“The local level governments have never had the money to effectively be able to handle environmental remediation within their communities,” Redfern said, adding that in her two terms as mayor she’s approached federal and territorial governments about “half a dozen times” on the issue.

“Many of the residents have wondered how these sites get prioritized and the city and the residents would greatly appreciate seeing all these historical sites remediated.”

A report commissioned in 1995 at the site of the old Apex dump found elevated—but below hazardous—levels of lead, copper, zinc and PCBs in nearby soil and marine sediment on the nearby shoreline.

Redfern said the possibility of leaking contaminants from the dump could effect the quality of clams in the bay, but governments not addressed the issue.

“What is the status of the Apex dump, is it still leaching, was remediation ever done?” she asked. “If it is leaching toxins then notices should be put up around the area.”

And the city’s closed North 40 metal dump—northwest of downtown Iqaluit—also dates to the era of the U.S. air base, and shows signs the site may be leaking.

Another study by researchers from the University of Saskatchewan published in 2010 noted elevated levels of hydrocarbons in Iqaluit’s Lower Base area, but concluded the levels are too low to be of risk to human health.

Lower Base used to be a dumping ground for spent fuel canisters, dating back to the earliest period of the U.S. air base in the 1940s.

Redfern added that a study estimated costs to remediate toxins discovered in the last of of the old Butler buildings in Lower Base, one of the oldest structures in Iqaluit, at more than $1 million.

Modern Iqaluit, or Frobisher Bay, was founded when the U.S. military constructed the Iqaluit airfield during World War II, as a rest point for planes flying to Europe on the Crimson Route.

During the Cold War, Frobisher Bay became a central relay point for construction of DEW line stations across Canada’s North, which were built to detect bombers from the Soviet Union crossing into North America through the Arctic.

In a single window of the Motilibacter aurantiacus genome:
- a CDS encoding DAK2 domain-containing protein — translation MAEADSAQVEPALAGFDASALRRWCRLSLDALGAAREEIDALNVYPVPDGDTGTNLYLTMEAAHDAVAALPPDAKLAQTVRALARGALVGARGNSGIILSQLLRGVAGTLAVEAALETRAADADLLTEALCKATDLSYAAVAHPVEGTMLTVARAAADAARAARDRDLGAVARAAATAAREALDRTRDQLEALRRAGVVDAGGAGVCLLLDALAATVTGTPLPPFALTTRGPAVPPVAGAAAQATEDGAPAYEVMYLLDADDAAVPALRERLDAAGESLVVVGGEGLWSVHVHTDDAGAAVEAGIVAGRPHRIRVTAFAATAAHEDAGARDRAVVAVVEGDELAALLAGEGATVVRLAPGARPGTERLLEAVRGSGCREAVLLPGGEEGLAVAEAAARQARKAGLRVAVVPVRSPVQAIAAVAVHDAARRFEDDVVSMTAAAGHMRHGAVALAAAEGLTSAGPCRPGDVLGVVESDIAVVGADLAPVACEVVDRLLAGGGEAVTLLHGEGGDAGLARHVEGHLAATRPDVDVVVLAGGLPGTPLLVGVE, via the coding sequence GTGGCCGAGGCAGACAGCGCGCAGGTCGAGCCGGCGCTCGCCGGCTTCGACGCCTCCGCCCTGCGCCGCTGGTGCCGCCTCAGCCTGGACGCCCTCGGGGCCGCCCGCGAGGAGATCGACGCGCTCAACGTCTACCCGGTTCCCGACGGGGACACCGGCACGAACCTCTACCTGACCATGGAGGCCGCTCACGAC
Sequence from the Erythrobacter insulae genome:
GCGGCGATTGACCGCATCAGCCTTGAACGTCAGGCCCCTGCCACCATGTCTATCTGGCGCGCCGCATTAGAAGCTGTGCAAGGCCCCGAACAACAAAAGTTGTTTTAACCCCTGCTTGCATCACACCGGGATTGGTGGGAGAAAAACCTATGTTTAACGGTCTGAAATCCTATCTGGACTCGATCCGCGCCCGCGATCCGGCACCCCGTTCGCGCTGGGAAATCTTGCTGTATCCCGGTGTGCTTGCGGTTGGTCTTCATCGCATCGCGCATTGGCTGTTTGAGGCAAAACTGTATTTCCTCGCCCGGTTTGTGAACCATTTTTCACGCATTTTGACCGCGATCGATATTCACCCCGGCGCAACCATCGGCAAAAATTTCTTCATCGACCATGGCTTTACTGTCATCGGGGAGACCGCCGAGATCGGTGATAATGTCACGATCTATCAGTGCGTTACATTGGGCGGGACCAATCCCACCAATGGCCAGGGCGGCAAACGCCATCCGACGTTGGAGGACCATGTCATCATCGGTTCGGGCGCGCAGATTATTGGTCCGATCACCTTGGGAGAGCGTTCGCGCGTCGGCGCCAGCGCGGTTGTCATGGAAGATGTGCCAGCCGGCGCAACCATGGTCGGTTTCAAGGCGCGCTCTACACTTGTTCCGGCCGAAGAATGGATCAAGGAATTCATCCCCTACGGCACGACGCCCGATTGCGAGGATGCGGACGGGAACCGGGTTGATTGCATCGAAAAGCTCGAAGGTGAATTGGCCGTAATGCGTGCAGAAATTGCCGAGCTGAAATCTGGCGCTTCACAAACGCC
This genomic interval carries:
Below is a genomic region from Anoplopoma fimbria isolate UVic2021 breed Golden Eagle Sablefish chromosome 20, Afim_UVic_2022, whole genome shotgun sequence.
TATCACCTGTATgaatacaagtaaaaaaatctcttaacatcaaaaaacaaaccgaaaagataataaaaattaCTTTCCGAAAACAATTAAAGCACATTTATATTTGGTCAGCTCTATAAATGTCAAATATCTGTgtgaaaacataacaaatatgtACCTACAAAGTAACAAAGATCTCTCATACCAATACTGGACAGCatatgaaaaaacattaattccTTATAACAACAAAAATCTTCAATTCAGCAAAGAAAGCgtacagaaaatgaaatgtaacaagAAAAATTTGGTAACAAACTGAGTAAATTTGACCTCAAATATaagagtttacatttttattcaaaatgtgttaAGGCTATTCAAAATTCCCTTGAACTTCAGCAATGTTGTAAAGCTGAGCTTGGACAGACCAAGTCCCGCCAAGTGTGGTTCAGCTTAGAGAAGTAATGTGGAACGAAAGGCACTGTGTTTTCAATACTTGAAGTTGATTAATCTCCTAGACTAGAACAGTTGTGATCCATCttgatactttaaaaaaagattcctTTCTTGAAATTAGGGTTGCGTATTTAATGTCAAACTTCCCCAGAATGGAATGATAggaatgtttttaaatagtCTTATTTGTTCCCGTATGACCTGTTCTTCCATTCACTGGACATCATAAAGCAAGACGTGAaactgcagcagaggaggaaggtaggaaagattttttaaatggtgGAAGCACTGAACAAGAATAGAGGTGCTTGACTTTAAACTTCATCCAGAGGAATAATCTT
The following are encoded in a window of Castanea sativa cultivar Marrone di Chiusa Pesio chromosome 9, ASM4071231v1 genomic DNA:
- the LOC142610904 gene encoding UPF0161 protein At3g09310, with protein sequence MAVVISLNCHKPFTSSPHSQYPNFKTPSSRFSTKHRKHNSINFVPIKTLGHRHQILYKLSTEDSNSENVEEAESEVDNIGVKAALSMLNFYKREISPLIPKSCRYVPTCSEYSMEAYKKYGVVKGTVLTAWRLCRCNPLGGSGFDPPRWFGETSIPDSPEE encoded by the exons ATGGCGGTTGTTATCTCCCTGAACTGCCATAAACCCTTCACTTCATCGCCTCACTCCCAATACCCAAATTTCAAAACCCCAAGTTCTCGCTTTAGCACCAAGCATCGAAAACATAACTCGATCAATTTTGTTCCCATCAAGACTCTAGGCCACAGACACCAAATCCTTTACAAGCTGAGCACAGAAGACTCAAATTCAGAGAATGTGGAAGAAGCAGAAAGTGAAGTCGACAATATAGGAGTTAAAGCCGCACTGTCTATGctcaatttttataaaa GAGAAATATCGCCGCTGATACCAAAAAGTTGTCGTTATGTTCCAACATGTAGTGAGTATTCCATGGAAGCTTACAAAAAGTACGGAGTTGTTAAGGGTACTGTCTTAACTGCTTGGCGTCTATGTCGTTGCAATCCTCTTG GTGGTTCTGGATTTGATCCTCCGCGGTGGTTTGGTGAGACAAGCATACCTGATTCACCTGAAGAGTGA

After the DEW line was replaced by the North Warning System, starting in the late 1980s, many of those stations were abandoned in the early 1990s, leaving behind heaps of toxic waste and contaminants.

In 1996, the Department of National Defence began remediation of 21 DEW line sites across the Arctic at a cost estimated at over $575 million in 2014.

Despite being surrounded by many of the same hydrocarbon and PCB contamination garbage leftover from military uses, only a few hazardous sites near Iqaluit—like Upper Base and Resolution Island—were marked for cleanup as part of that project.

“While remediation [of Resolution Island] provided benefits to the community of Iqaluit, primarily through contracts and employment, the community of Iqaluit has not received the same level of special designation or status for remediation clean up,” the City of Iqaluit said in its submissions to the Draft Nunavut Land Use Plan.

“Despite the fact the Americans set up [Iqaluit] and used key areas within the community for military purposes.”

Global Spill Response Market worth $34 Billion by 2022

Market Insight Reports recently released Global Emergency Spill Response Market Research Report 2017 to 2022 that presents an in-depth assessment of the Emergency Spill Response including enabling technologies, key trends, market drivers, challenges, standardization, regulatory landscape, deployment models, operator case studies, opportunities, future roadmap, value chain, ecosystem player profiles and strategies.  The report also presents forecasts for Emergency Spill Response investments from 2017 till 2022.